Have you tried new the Independent Digital Edition apps?
Arts and Entertainment

ebooksNow available in paperback
Arts and Entertainment

ebooks
  • Get to the point
Latest stories from i100
Have you tried new the Independent Digital Edition apps?

ES Rentals

    Independent Dating
    and  

    By clicking 'Search' you
    are agreeing to our
    Terms of Use.

    Fishing for votes with Nigel Farage: The Ukip leader shows how he can work an audience as he casts his line to the disaffected of Grimsby

    Fishing is on Nigel Farage's mind

    Ukip leader casts a line to the disaffected
    Who is bombing whom in the Middle East? It's amazing they don't all hit each other

    Who is bombing whom in the Middle East?

    Robert Fisk untangles the countries and factions
    China's influence on fashion: At the top of the game both creatively and commercially

    China's influence on fashion

    At the top of the game both creatively and commercially
    Lord O’Donnell: Former cabinet secretary on the election and life away from the levers of power

    The man known as GOD has a reputation for getting the job done

    Lord O'Donnell's three principles of rule
    Rainbow shades: It's all bright on the night

    Rainbow shades

    It's all bright on the night
    'It was first time I had ever tasted chocolate. I kept a piece, and when Amsterdam was liberated, I gave it to the first Allied soldier I saw'

    Bread from heaven

    Dutch survivors thank RAF for World War II drop that saved millions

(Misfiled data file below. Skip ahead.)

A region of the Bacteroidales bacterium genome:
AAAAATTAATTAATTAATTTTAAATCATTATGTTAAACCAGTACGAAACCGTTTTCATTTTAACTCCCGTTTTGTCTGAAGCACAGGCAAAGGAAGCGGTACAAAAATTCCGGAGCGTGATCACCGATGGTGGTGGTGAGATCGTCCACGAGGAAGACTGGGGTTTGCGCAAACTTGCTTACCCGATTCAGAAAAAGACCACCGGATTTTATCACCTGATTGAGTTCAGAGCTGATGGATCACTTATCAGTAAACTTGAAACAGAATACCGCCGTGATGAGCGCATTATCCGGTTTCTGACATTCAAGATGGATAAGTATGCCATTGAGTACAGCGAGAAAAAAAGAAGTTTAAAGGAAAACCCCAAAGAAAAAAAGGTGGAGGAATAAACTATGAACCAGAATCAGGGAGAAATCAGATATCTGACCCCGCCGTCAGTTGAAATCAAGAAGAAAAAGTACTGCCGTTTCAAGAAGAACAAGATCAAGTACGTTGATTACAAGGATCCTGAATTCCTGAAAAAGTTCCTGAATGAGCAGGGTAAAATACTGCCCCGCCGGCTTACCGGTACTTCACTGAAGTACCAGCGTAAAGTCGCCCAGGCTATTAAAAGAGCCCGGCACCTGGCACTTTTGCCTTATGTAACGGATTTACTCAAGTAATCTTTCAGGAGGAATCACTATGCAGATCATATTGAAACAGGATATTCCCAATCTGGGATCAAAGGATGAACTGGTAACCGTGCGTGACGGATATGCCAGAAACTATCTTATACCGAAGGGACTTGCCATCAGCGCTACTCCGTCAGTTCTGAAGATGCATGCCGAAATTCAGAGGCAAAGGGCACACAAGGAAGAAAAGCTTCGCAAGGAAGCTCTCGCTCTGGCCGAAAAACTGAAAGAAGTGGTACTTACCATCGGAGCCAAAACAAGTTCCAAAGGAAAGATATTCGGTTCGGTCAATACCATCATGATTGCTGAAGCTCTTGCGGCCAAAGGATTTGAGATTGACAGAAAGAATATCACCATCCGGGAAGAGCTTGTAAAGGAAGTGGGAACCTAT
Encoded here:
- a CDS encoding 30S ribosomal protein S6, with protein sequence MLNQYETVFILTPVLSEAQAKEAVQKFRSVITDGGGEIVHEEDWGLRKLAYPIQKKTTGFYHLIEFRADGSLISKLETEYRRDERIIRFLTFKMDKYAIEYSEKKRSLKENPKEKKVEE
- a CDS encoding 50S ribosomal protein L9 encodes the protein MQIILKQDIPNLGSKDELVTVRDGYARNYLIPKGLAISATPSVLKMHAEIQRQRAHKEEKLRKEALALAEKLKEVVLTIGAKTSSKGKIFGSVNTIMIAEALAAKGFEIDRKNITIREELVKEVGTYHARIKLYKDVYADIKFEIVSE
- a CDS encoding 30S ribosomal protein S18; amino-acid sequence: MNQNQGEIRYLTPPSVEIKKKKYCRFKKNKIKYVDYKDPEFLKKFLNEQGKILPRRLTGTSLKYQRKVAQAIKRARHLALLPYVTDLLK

Britain will be 'run for the wealthy and powerful' if Tories retain power - Labour

    How 'the Axe' helped Labour

    UK will be 'run for the wealthy and powerful' if Tories retain power
    Rare and exclusive video shows the horrific price paid by activists for challenging the rule of jihadist extremists in Syria

    The price to be paid for challenging the rule of extremists

    A revolution now 'consuming its own children'
    Welcome to the world of Megagames

    Welcome to the world of Megagames

    300 players take part in Watch the Skies! board game in London
    'Nymphomaniac' actress reveals what it was really like to star in one of the most explicit films ever

    Charlotte Gainsbourg on 'Nymphomaniac'

    Starring in one of the most explicit films ever
    Robert Fisk in Abu Dhabi: The Emirates' out-of-sight migrant workers helping to build the dream projects of its rulers

    Robert Fisk in Abu Dhabi

    The Emirates' out-of-sight migrant workers helping to build the dream projects of its rulers
    Vince Cable interview: Charging fees for employment tribunals was 'a very bad move'

    Vince Cable exclusive interview

    Charging fees for employment tribunals was 'a very bad move'
    Iwan Rheon interview: Game of Thrones star returns to his Welsh roots to record debut album

    Iwan Rheon is returning to his Welsh roots

    Rheon is best known for his role as the Bastard of Bolton. It's gruelling playing a sadistic torturer, he tells Craig McLean, but it hasn't stopped him recording an album of Welsh psychedelia
    Morne Hardenberg interview: Cameraman for BBC's upcoming show Shark on filming the ocean's most dangerous predator

    It's time for my close-up

    Meet the man who films great whites for a living
    Increasing numbers of homeless people in America keep their mobile phones on the streets

    Homeless people keep mobile phones

    A homeless person with a smartphone is a common sight in the US. And that's creating a network where the 'hobo' community can share information - and fight stigma - like never before